Altogether, I am just ready for election season to be over.
Rejected Guitar Heroes - Oct. 30
4:33 PM | Author: Misty
Just for fun.

My personal favorites are #5 and #6.
Every once in a while it just hits me how spoiled many Americans are.

Few conversations happen these days without at least an allusion to the economy. Stocks are down, fears are up -- could we be nearing a depression? What gets me is that the majority of us are still cruising along in our $20,000 cars while we drink our $4 lattes and talk on our cell phones. I'm not pointing fingers here; that's absolutely me, too.

More and more, I am afraid the average, middle-class American is losing touch with the fact that there are people out there -- in the U.S. and in other countries -- who have legitimate needs. They need food, clean drinking water, blankets to keep warm. And there are people who live every day in fear that their baby will starve because they can't afford milk/formula or even that their homes and lives will be destroyed as a result of political squabbling ( We need to stop looking at them as "people looking for a free handout" and start looking at them as "people."

At our very core, we all have needs, from the poorest to the richest of us. Some of them are material, but many of them are emotional and spiritual. Maybe if those of us, myself included, who have the capacity to help meet physical needs would quit finding excuses not to do that, some of the other needs would take care of themselves.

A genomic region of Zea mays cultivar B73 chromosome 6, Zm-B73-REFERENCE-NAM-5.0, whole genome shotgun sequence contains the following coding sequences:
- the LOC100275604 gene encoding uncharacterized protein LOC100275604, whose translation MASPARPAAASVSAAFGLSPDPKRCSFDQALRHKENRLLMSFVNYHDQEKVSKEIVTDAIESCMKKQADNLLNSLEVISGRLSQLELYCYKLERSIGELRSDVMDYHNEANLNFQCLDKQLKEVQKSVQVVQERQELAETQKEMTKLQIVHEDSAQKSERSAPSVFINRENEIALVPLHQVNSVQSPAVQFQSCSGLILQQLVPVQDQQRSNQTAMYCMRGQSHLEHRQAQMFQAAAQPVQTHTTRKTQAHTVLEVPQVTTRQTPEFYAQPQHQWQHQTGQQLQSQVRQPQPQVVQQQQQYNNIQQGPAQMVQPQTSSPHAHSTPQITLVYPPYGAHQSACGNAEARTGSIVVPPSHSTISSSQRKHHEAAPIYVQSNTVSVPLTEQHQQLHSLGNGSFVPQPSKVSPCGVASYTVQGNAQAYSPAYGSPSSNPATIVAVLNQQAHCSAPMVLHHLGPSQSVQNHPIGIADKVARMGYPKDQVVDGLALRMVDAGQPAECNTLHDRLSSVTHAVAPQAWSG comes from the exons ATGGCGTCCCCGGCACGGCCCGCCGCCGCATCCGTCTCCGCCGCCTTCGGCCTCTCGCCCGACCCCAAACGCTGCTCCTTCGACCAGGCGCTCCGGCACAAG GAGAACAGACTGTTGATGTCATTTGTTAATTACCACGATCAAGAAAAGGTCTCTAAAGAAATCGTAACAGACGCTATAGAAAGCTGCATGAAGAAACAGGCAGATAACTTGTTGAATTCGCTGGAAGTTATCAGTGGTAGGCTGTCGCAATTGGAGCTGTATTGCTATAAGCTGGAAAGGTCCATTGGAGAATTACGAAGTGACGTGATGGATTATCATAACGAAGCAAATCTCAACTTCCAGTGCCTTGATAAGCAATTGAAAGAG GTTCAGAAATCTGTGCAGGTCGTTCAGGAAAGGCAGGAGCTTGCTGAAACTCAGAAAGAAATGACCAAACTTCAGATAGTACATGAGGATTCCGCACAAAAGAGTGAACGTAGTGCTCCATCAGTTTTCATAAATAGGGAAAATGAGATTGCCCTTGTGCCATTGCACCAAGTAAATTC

I think I'm going to move back over to Blogger from Livejournal. I don't know what it is, but there's something I like better about Blogger.

I'm re-reading Brennan Manning's The Ragamuffin Gospel -- great book. Grace is something that's really been on my mind and heart lately. I still have so much to learn about it. I think I'm pretty good at the surface-level grace, where I can at least act like nothing is wrong. But when it comes to letting go and moving on ... well, that's a little harder. I try to "forgive and forget," but I can see past hurts come back to the surface through my feelings over current situations. And it's one thing to still feel hurt over something, but it's another entirely to continue to hold it against someone. Forgiveness and grace go so much hand in hand.

It's also hard at times to have grace for myself. I'm trying to learn to be myself and to be accepting of myself, not to have to pretend for anyone and to accept the fact that not everyone is going to like me. I guess if I am happy with who I am, I will stop needing so much approval from other people. I can't even imagine how great life would be if I actually did all the things I say I want to do, and those things are in my reach.

I'm 25 years old, and I'm still uncomfortable with who I am. But I'm trying.